One I hailed, who, treading that strait terrace,
was stooped beneath a boulder, while his gaze,
downward cast, searched for footholds: “Gerard,”
I cried out, “You here! Stop! Stop and raise
your eyes! Speak!” And he, caught by surprise
as great as mine, replied: “This weight betrays
a wrong I did you; painfully it lies
on me, til by degrees I wear away,
like steps on stone, the pride that petrifies.”
“If wrong to me, I swear it has no play.
Of all I ever loved, I loved you best,”
I answered him, “all blame sublimed away” –
then turning, left him, toiling with the rest.
A bonbon this, inside a box of words.

From the Tarot: The Queen of Wands

Queen of Wands:The Virgin Queen

She rose each morning to stand by her window,
where, what should meet her eye but,
on a high pole, his vantage point now,
who’d not scrupled in his thirsting ambition
to gamble his life for her throne and crown,
the head of Essex, a decaying gob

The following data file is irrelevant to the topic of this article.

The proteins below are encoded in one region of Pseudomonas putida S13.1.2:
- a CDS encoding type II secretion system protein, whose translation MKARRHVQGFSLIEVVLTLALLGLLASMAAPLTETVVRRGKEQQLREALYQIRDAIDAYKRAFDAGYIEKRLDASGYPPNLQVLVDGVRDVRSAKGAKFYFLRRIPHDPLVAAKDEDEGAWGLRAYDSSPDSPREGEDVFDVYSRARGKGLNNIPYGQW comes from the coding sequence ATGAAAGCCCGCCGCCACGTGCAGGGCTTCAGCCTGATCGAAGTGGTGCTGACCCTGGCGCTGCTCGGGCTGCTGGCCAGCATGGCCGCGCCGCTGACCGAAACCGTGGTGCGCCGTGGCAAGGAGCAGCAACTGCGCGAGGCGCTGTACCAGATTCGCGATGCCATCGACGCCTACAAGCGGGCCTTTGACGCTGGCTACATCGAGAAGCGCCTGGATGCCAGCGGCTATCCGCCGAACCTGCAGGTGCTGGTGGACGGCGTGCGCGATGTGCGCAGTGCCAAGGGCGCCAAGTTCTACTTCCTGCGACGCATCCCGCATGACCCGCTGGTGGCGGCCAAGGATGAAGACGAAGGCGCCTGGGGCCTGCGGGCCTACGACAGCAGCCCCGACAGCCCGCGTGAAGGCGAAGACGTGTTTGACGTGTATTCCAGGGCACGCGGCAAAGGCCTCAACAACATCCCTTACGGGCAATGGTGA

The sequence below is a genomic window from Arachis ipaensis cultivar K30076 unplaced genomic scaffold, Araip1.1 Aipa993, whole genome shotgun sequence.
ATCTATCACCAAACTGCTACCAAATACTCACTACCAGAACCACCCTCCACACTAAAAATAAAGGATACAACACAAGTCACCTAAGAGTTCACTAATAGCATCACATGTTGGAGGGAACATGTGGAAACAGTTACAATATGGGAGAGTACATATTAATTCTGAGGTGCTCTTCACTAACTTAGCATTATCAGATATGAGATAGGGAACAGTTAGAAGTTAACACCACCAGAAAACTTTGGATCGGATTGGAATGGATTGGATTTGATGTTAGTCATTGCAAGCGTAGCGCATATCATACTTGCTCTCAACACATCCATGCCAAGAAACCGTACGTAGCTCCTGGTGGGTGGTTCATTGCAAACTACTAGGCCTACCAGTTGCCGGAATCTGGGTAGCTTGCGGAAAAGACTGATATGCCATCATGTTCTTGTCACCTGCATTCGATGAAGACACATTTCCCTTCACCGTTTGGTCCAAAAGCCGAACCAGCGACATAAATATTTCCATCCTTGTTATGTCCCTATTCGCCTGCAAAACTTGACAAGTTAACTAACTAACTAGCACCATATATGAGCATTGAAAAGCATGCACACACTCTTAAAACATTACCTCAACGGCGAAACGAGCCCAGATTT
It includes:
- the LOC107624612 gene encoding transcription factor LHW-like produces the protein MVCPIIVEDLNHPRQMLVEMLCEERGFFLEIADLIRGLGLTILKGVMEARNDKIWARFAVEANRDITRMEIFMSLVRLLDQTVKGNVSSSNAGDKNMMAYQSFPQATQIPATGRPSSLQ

of featureless flesh and dank, matted hair.
What did she think about, staring at the wreck
of her last passion, what deceptions disown?
Or did she, with her strong-minded, if vain
and vascillating character, admit
her error in mistaking power’s magnet
for the magnet of sex? What bitterness,
either way, what rue! Did she remember
the gifts of jewels, the commissions, the favors
squandered on him, his hand on her arm,
leading her in the dance: or words he spoke,
she treasured, all turned sour now, all smoke?
The head rested a full year on its prop,
in snow, in rain, in radiant sunshine,
as day be day, she regarded it, drawing
from the grim sight, what arcane object lesson?
She alone could know, and knew it, alone.

For Raoul Wallenberg

For Raoul Wallenberg
I am baffled and beset
by the long braid of another man’s fate.
For how hours, days, months, years
did he sit it out, isolated, hoping,
then not hoping, praying, then not praying,
a man of the first courage, defeated,
the rescuer of many and many, abandoned
to the oubliette, his lifeline cut off,
gone deep into the pit, left to rot?
Officially, he was dead, unofficially
sporadic rumors circulated.